Merciful Lord, you so often give when I ask, reveal when I seek, open when I knock. How great you are.
Read 1 CORINTHIANS 16:13-24
13 Be on your guard; stand firm in the faith; be courageous; be strong. 14 Do everything in love.
15 You know that the household of Stephanas were the first converts in Achaia, and they have devoted themselves to the service of the Lord’s people. I urge you, brothers and sisters, 16 to submit to such people and to everyone who joins in the work and labors at it. 17 I was glad when Stephanas, Fortunatus and Achaicus arrived, because they have supplied what was lacking from you. 18 For they refreshed my spirit and yours also. Such men deserve recognition.
19 The churches in the province of Asia send you greetings. Aquila and Priscilla[a] greet you warmly in the Lord, and so does the church that meets at their house. 20 All the brothers and sisters here send you greetings. Greet one another with a holy kiss.
21 I, Paul, write this greeting in my own hand.
22 If anyone does not love the Lord, let that person be cursed! Come, Lord[b]!
23 The grace of the Lord Jesus be with you.
24 My love to all of you in Christ Jesus. Amen.[c]
New International Version (NIV)Holy Bible, New International Version®, NIV® Copyright ©1973, 1978, 1984, 2011 by Biblica, Inc.® Used by permission. All rights reserved worldwide.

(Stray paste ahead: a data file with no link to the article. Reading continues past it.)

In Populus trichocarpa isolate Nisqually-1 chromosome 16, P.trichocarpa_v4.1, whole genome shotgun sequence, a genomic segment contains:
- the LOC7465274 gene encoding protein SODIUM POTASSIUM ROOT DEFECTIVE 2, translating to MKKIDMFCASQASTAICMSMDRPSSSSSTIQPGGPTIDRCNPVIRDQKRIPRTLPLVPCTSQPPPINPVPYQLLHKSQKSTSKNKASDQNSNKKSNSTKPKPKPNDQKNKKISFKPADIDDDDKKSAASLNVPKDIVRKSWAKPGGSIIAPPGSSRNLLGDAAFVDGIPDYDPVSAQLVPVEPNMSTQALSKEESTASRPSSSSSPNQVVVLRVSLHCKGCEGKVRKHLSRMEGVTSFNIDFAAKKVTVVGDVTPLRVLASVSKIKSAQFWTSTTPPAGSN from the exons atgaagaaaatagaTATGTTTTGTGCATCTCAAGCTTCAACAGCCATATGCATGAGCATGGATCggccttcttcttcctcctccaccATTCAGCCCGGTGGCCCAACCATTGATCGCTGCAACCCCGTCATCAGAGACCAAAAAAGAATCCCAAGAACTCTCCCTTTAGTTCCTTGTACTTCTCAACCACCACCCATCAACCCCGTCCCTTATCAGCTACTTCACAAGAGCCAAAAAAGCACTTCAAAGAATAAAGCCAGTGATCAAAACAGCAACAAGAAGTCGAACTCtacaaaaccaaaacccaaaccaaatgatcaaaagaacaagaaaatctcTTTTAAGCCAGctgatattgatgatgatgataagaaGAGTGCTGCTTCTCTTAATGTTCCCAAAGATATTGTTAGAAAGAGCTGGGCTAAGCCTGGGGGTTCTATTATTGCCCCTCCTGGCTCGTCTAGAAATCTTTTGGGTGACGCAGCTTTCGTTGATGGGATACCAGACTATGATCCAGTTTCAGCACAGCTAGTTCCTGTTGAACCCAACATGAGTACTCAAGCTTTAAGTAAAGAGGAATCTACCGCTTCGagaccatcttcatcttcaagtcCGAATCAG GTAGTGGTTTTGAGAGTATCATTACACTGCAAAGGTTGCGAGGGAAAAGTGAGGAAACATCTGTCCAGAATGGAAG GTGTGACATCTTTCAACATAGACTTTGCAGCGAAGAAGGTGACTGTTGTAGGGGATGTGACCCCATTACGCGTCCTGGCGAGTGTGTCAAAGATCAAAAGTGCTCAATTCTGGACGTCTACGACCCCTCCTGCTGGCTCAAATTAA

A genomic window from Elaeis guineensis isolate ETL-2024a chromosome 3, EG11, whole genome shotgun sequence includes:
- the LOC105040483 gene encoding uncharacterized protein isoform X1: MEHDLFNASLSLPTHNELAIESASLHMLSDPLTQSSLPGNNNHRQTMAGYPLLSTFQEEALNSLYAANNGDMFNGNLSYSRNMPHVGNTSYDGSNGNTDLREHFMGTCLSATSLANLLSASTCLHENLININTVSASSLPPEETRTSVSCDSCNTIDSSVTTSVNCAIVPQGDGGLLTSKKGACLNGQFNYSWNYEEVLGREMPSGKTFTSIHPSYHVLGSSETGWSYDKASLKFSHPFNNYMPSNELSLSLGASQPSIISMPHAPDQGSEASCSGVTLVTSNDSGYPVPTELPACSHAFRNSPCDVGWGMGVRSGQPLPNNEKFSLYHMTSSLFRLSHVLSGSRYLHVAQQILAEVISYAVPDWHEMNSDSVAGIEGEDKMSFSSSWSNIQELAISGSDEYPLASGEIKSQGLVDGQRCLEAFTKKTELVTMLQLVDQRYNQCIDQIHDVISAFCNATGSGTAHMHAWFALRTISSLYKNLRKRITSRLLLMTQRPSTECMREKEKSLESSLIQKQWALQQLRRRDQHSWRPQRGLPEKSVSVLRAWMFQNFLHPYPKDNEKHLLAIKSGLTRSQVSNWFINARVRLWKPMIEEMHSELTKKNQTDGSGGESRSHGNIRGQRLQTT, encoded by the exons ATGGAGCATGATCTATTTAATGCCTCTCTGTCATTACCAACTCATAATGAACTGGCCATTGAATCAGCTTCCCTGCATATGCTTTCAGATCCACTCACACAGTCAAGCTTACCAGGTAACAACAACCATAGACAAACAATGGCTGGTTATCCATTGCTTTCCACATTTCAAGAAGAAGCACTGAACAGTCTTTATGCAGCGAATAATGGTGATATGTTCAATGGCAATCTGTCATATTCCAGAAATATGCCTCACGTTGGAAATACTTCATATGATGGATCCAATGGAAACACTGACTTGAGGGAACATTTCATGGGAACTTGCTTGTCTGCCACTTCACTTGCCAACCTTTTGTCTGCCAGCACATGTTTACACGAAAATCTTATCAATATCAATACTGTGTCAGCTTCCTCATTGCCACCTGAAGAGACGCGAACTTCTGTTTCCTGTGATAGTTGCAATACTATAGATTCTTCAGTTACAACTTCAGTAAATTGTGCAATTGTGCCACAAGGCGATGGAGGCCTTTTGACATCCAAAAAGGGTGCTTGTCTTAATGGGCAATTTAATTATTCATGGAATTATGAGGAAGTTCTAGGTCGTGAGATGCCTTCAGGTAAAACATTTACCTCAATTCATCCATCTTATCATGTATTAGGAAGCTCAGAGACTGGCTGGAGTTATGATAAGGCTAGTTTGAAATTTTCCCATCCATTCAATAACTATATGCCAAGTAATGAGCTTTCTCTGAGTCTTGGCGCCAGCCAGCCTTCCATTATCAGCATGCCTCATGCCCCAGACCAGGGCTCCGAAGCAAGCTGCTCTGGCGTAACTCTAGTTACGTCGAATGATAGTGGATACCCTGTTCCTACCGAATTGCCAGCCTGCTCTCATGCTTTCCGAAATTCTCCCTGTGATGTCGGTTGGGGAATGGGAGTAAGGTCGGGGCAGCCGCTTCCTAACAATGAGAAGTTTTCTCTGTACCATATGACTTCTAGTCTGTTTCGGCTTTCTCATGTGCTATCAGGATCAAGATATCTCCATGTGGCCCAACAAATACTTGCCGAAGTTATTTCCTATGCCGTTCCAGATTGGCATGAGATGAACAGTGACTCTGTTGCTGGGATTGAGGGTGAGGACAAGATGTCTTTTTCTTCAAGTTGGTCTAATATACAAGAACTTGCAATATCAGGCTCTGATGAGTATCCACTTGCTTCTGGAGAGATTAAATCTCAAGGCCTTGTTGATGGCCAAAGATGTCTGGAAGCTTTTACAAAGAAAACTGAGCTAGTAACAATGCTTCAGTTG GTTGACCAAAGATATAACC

‘… give me an undivided heart, that I may fear your name.’1
These closing words reinforce some of the great themes of 1 Corinthians and give us something new to reflect on as well. The reinforcement, first of all. We are told to ‘stand firm’ yet again (v 13). When Scripture says something so often we need to take special note. We are reminded about love as well (v 14) and we see practical demonstrations of love in the warm greetings that combine depth of relationship with holiness (JB Phillips’ translation of verse 20, ‘I should like you to shake hands all round as a sign of Christian love’, was not his finest hour!). We see practical, costly love demonstrated by the household of Stephanas (vs 15–18). To live consistently in these ways is hard, but Paul’s closing greeting conveys the grace of Jesus which cleanses, strengthens and equips (v 23).
The material on Stephanas’ household prompts a further reflection. They have ‘devoted’ themselves to the service of others, specifically to God’s people, and have clearly been doing this for some time since they were first to come to Christ in Achaia. Their help for Paul is just one concrete example of this practical devotion. Now notice a crucial point. It is because of their way of life – their devoted service – that the Corinthians were to ‘submit’ to them. See how Paul explicitly connects the two in verse 16. Here are leaders who can be trusted, for they are people of integrity. If you are a Christian leader (and many of us have at least some leadership responsibilities) your way of life is crucial. People deserve leaders of character, faith, and holiness. What are we like in private when no one is watching, or with our families? The psalmist prayed ‘give me an undivided heart’.1 Here is 360-degree devotion. What better way to close this set of reflections?
Spend time today praying that the lessons learned over the past few weeks may be firmly embedded in our lives.
Patient Father, I know I am prone to wander. Forgive me for my divided loyalties and dalliances with sin. Guide me in the paths of righteousness.
1 Ps 86:11
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